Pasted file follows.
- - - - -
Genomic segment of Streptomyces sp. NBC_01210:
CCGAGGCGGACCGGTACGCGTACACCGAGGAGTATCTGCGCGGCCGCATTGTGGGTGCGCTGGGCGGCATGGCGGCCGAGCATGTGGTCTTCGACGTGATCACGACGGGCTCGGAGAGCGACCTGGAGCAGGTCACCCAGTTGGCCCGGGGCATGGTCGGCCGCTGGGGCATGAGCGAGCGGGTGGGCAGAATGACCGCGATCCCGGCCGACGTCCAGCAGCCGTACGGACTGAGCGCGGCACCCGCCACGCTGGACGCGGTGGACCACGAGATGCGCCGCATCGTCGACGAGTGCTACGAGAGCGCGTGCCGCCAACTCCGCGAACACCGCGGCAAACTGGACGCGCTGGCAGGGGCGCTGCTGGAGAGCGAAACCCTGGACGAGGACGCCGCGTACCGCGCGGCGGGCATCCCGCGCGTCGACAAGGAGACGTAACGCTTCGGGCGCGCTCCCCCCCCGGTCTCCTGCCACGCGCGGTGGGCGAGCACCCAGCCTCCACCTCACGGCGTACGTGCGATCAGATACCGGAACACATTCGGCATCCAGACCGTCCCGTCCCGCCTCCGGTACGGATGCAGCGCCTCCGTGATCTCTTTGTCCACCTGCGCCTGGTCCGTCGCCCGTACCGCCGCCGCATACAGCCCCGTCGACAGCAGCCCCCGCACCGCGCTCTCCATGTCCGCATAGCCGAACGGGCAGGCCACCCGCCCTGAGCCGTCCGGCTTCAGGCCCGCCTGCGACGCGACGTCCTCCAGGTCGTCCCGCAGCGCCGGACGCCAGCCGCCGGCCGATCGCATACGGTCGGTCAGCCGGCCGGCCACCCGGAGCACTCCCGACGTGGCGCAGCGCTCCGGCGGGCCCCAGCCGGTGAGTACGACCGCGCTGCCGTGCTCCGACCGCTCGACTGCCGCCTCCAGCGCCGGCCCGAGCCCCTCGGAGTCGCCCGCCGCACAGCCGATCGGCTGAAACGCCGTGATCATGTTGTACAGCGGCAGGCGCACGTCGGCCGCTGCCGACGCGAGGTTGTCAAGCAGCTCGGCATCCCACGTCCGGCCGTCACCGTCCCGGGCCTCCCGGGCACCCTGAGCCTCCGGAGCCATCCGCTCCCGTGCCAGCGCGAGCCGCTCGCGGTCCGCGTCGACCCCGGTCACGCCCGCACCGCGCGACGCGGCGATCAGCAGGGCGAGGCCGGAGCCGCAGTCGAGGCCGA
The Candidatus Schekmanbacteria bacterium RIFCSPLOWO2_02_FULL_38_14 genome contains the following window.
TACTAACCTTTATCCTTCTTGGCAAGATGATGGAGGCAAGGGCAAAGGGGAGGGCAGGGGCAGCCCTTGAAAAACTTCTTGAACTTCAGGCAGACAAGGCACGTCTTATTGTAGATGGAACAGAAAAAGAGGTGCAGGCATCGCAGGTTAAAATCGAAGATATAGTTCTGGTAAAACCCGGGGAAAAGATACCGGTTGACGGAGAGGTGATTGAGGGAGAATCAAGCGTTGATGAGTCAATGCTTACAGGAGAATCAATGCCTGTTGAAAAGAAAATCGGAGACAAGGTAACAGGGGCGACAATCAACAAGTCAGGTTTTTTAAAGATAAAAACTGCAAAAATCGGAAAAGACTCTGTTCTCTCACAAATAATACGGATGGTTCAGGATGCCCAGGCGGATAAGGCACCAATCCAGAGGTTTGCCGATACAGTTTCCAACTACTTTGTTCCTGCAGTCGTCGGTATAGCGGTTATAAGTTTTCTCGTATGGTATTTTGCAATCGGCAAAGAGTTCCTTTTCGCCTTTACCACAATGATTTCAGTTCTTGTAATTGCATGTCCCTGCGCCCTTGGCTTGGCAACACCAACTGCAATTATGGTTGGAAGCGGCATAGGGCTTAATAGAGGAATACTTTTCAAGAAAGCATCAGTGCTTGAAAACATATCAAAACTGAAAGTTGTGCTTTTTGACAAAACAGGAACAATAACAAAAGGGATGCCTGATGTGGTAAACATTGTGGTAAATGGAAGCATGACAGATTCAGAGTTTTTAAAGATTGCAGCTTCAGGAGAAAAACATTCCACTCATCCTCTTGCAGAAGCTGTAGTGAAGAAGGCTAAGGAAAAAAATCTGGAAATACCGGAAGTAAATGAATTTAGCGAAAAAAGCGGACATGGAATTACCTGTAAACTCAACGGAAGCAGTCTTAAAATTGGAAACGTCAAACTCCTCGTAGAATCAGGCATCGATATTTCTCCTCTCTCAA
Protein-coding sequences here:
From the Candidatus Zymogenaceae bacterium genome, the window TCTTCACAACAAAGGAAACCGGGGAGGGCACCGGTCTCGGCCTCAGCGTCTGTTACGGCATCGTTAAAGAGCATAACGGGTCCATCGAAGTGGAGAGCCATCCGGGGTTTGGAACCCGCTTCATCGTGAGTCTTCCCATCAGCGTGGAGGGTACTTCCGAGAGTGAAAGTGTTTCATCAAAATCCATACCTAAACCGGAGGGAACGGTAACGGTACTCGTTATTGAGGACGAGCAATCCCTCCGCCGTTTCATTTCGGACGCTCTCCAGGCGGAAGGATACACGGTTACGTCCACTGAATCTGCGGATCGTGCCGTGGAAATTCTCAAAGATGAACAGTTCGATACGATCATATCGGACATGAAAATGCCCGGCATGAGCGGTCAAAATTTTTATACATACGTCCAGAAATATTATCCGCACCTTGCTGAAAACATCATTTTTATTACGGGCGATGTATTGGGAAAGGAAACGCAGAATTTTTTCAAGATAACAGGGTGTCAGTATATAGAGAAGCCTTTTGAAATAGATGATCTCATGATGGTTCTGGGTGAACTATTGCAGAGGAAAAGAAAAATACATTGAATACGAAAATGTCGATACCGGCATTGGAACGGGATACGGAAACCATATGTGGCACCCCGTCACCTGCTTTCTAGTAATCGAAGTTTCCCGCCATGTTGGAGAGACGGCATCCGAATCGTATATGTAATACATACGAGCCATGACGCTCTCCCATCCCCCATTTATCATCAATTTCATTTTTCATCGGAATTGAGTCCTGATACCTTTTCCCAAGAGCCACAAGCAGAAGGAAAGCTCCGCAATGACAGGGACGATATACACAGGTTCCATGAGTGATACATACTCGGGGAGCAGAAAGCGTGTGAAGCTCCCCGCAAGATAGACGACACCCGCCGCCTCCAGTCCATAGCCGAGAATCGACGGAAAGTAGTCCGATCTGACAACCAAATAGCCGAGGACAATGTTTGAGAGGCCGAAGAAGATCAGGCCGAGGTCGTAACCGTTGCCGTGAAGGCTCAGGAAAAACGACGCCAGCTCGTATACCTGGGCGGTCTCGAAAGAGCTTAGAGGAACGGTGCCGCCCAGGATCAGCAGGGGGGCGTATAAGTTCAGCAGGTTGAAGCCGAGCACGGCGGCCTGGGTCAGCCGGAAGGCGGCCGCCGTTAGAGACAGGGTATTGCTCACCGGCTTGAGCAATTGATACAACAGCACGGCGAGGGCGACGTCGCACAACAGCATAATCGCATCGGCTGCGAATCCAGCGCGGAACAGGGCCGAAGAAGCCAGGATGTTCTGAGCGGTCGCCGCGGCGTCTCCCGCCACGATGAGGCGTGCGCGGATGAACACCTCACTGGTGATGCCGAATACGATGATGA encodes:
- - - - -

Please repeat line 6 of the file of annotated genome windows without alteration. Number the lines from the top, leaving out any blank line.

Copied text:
From the Candidatus Zymogenaceae bacterium genome, the window TCTTCACAACAAAGGAAACCGGGGAGGGCACCGGTCTCGGCCTCAGCGTCTGTTACGGCATCGTTAAAGAGCATAACGGGTCCATCGAAGTGGAGAGCCATCCGGGGTTTGGAACCCGCTTCATCGTGAGTCTTCCCATCAGCGTGGAGGGTACTTCCGAGAGTGAAAGTGTTTCATCAAAATCCATACCTAAACCGGAGGGAACGGTAACGGTACTCGTTATTGAGGACGAGCAATCCCTCCGCCGTTTCATTTCGGACGCTCTCCAGGCGGAAGGATACACGGTTACGTCCACTGAATCTGCGGATCGTGCCGTGGAAATTCTCAAAGATGAACAGTTCGATACGATCATATCGGACATGAAAATGCCCGGCATGAGCGGTCAAAATTTTTATACATACGTCCAGAAATATTATCCGCACCTTGCTGAAAACATCATTTTTATTACGGGCGATGTATTGGGAAAGGAAACGCAGAATTTTTTCAAGATAACAGGGTGTCAGTATATAGAGAAGCCTTTTGAAATAGATGATCTCATGATGGTTCTGGGTGAACTATTGCAGAGGAAAAGAAAAATACATTGAATACGAAAATGTCGATACCGGCATTGGAACGGGATACGGAAACCATATGTGGCACCCCGTCACCTGCTTTCTAGTAATCGAAGTTTCCCGCCATGTTGGAGAGACGGCATCCGAATCGTATATGTAATACATACGAGCCATGACGCTCTCCCATCCCCCATTTATCATCAATTTCATTTTTCATCGGAATTGAGTCCTGATACCTTTTCCCAAGAGCCACAAGCAGAAGGAAAGCTCCGCAATGACAGGGACGATATACACAGGTTCCATGAGTGATACATACTCGGGGAGCAGAAAGCGTGTGAAGCTCCCCGCAAGATAGACGACACCCGCCGCCTCCAGTCCATAGCCGAGAATCGACGGAAAGTAGTCCGATCTGACAACCAAATAGCCGAGGACAATGTTTGAGAGGCCGAAGAAGATCAGGCCGAGGTCGTAACCGTTGCCGTGAAGGCTCAGGAAAAACGACGCCAGCTCGTATACCTGGGCGGTCTCGAAAGAGCTTAGAGGAACGGTGCCGCCCAGGATCAGCAGGGGGGCGTATAAGTTCAGCAGGTTGAAGCCGAGCACGGCGGCCTGGGTCAGCCGGAAGGCGGCCGCCGTTAGAGACAGGGTATTGCTCACCGGCTTGAGCAATTGATACAACAGCACGGCGAGGGCGACGTCGCACAACAGCATAATCGCATCGGCTGCGAATCCAGCGCGGAACAGGGCCGAAGAAGCCAGGATGTTCTGAGCGGTCGCCGCGGCGTCTCCCGCCACGATGAGGCGTGCGCGGATGAACACCTCACTGGTGATGCCGAATACGATGATGA encodes: